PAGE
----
Investment professionals have lost the trust of consumers. They must work hard to earn it back, writes RICHARD BRANDWEINER.
I recently caught up with some of the CFA Institute’s Board of Governors, as well as a number of CFA society leaders from across Asia Pacific, at the Asian Society Leaders Conference in Thailand. There was much discussion around the new strategic plan that the CFA Institute is currently developing, one which hopes to take the Institute forward over the next five years.
As part of the strategic planning process, a group led by the venerable Roger Irwin, formally chair of the Thinking Ahead Group at Towers Watson and now a member of the CFA board, identified five major industry trends that should inform the strategy. They were: the lack of trust now given to our industry, the effects of continuing globalisation, increasing complexity and changes in technology, increasing impact of regulations and the need for additional investor education.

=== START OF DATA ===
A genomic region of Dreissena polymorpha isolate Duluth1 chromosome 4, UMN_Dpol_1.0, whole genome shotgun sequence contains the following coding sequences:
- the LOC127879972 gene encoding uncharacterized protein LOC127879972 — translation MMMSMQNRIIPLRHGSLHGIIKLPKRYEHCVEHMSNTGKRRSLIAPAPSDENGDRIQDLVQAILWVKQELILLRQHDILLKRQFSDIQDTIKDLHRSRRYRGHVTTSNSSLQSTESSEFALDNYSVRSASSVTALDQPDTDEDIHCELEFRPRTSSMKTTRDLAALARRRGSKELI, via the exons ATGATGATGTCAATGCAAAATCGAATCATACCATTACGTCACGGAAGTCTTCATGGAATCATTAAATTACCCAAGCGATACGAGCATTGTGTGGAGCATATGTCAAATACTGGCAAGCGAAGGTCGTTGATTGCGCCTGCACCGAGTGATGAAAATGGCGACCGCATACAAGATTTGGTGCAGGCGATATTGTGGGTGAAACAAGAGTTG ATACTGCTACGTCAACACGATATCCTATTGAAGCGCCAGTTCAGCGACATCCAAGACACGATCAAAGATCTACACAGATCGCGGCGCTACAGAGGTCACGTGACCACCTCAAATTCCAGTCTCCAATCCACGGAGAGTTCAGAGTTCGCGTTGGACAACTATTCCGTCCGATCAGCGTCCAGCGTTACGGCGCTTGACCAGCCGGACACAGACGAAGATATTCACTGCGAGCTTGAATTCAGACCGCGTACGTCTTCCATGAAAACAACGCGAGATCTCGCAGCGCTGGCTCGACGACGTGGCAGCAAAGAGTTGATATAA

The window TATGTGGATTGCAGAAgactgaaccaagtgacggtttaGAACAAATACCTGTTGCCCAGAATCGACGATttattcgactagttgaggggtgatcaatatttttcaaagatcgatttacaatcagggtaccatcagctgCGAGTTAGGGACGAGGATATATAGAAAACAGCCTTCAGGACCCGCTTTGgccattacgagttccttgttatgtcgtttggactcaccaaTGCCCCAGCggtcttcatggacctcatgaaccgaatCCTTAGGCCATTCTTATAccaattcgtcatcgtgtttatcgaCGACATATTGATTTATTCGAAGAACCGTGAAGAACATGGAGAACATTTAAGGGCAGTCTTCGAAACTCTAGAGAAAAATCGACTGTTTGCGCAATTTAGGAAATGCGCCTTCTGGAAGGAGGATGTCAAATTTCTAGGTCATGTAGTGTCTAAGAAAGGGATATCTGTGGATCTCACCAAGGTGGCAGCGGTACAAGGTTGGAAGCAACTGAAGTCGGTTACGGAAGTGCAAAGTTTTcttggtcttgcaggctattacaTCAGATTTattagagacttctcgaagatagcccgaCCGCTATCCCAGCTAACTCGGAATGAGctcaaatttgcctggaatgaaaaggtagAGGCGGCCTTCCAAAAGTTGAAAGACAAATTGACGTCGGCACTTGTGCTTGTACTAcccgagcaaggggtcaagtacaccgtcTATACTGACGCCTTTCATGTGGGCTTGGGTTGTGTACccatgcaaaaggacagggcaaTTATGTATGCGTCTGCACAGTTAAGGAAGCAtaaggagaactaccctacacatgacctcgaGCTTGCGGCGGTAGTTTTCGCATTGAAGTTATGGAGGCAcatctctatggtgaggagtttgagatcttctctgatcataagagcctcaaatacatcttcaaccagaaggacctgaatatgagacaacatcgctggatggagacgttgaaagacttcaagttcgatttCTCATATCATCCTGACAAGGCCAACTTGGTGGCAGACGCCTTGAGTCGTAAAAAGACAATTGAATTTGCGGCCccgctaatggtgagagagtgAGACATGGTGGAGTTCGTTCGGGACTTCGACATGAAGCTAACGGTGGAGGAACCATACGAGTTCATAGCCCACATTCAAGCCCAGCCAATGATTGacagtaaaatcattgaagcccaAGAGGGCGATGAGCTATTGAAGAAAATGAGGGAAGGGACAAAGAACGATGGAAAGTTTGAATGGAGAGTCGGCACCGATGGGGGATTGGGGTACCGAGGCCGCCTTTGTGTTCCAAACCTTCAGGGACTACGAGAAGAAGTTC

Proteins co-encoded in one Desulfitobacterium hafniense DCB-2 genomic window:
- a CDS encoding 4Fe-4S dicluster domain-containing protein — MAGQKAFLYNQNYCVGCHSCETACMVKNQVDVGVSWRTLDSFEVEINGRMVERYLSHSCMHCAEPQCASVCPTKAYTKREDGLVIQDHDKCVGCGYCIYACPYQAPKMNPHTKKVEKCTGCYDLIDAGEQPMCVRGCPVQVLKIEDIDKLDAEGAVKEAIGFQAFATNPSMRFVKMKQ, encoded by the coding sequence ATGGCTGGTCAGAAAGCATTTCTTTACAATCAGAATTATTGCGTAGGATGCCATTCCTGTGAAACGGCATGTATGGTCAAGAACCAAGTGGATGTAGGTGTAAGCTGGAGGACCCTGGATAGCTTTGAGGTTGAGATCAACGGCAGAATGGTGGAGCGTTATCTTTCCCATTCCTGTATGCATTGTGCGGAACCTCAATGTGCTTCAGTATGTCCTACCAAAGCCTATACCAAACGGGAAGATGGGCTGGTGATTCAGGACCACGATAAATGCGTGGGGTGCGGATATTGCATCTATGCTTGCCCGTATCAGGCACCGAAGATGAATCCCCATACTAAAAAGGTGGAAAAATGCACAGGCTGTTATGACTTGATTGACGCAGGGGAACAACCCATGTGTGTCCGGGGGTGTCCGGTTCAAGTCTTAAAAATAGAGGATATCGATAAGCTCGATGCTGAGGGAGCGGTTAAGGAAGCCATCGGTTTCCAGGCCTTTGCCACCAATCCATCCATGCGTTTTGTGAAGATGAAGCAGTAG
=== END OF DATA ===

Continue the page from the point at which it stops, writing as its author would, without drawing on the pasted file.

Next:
All of these are interesting, but I wanted to touch on the challenge of trust in particular. I have observed that our colleagues overseas are very much more aware of this issue than we seem to be in Australia and yet it remains a major hurdle for us to overcome as well.
The problem arises because there has been a marked difference between the reality of investment returns experienced by consumers and the expectations that they have been given, and continue to be given going forward. Perhaps even worse than this gap between reality and expectations is the fact that the reality (over what is now a long period of time) has not been able to deliver the outcomes consumers have actually needed.
Of course, we know that markets are cyclical and that this could be the bottom- when one looks at rolling 10 year periods, investment returns have not been so bad. Unfortunately, that is little comfort to large groups of investors that either invested at the highs or were forced to draw down at the lows.
The investment industry should be very concerned about the lack of trust that is now apparent. We can clearly see the impact domestically in the volumes flowing to cash and term deposits and it could easily get worse. Many of the financial advisers I have spoken to recently are concerned about the “capitulation trade” – clients who have hung in there during the last few years, accepting the rule that it’s “time in the market, not timing the market” that matters, and who have finally had enough.